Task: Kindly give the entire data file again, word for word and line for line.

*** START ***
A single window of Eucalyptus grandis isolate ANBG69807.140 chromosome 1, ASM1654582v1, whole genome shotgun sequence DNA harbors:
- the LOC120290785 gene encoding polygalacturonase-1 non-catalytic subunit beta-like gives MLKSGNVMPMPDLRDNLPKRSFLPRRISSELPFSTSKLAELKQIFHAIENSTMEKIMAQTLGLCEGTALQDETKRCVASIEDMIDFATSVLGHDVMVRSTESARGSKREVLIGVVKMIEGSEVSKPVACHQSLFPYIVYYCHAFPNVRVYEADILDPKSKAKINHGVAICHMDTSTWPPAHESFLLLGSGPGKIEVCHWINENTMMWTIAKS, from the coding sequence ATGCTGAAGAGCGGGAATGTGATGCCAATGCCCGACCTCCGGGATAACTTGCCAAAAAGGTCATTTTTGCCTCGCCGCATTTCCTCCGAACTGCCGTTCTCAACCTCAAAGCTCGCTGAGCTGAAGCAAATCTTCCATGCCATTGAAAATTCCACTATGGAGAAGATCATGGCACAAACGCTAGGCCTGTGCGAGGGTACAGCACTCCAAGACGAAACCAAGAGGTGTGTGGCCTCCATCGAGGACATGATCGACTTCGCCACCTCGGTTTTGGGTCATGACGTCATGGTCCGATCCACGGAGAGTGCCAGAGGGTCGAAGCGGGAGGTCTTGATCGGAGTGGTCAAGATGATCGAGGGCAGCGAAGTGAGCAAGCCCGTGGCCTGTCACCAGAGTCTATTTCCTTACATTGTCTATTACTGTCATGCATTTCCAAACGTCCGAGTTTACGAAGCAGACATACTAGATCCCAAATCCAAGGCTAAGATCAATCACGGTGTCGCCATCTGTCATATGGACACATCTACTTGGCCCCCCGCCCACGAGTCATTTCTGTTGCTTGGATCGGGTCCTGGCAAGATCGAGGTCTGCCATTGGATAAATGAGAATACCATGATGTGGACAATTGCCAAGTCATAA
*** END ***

A single window of Eucalyptus grandis isolate ANBG69807.140 chromosome 1, ASM1654582v1, whole genome shotgun sequence DNA harbors:
- the LOC120290785 gene encoding polygalacturonase-1 non-catalytic subunit beta-like gives MLKSGNVMPMPDLRDNLPKRSFLPRRISSELPFSTSKLAELKQIFHAIENSTMEKIMAQTLGLCEGTALQDETKRCVASIEDMIDFATSVLGHDVMVRSTESARGSKREVLIGVVKMIEGSEVSKPVACHQSLFPYIVYYCHAFPNVRVYEADILDPKSKAKINHGVAICHMDTSTWPPAHESFLLLGSGPGKIEVCHWINENTMMWTIAKS, from the coding sequence ATGCTGAAGAGCGGGAATGTGATGCCAATGCCCGACCTCCGGGATAACTTGCCAAAAAGGTCATTTTTGCCTCGCCGCATTTCCTCCGAACTGCCGTTCTCAACCTCAAAGCTCGCTGAGCTGAAGCAAATCTTCCATGCCATTGAAAATTCCACTATGGAGAAGATCATGGCACAAACGCTAGGCCTGTGCGAGGGTACAGCACTCCAAGACGAAACCAAGAGGTGTGTGGCCTCCATCGAGGACATGATCGACTTCGCCACCTCGGTTTTGGGTCATGACGTCATGGTCCGATCCACGGAGAGTGCCAGAGGGTCGAAGCGGGAGGTCTTGATCGGAGTGGTCAAGATGATCGAGGGCAGCGAAGTGAGCAAGCCCGTGGCCTGTCACCAGAGTCTATTTCCTTACATTGTCTATTACTGTCATGCATTTCCAAACGTCCGAGTTTACGAAGCAGACATACTAGATCCCAAATCCAAGGCTAAGATCAATCACGGTGTCGCCATCTGTCATATGGACACATCTACTTGGCCCCCCGCCCACGAGTCATTTCTGTTGCTTGGATCGGGTCCTGGCAAGATCGAGGTCTGCCATTGGATAAATGAGAATACCATGATGTGGACAATTGCCAAGTCATAA